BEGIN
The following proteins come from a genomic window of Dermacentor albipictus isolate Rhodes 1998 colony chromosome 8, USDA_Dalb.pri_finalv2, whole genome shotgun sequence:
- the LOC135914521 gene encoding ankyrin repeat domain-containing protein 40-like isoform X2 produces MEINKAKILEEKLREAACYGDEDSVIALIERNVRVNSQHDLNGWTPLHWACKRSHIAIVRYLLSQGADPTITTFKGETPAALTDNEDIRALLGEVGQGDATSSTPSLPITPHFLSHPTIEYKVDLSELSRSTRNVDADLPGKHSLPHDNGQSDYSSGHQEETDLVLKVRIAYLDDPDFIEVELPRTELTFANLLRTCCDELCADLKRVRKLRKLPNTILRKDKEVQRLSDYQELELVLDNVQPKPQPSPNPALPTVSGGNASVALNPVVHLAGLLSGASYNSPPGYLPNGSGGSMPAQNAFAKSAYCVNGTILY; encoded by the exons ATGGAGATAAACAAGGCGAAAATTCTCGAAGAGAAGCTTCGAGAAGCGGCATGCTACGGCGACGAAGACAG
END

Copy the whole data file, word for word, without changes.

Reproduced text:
The following proteins come from a genomic window of Dermacentor albipictus isolate Rhodes 1998 colony chromosome 8, USDA_Dalb.pri_finalv2, whole genome shotgun sequence:
- the LOC135914521 gene encoding ankyrin repeat domain-containing protein 40-like isoform X2 produces MEINKAKILEEKLREAACYGDEDSVIALIERNVRVNSQHDLNGWTPLHWACKRSHIAIVRYLLSQGADPTITTFKGETPAALTDNEDIRALLGEVGQGDATSSTPSLPITPHFLSHPTIEYKVDLSELSRSTRNVDADLPGKHSLPHDNGQSDYSSGHQEETDLVLKVRIAYLDDPDFIEVELPRTELTFANLLRTCCDELCADLKRVRKLRKLPNTILRKDKEVQRLSDYQELELVLDNVQPKPQPSPNPALPTVSGGNASVALNPVVHLAGLLSGASYNSPPGYLPNGSGGSMPAQNAFAKSAYCVNGTILY; encoded by the exons ATGGAGATAAACAAGGCGAAAATTCTCGAAGAGAAGCTTCGAGAAGCGGCATGCTACGGCGACGAAGACAG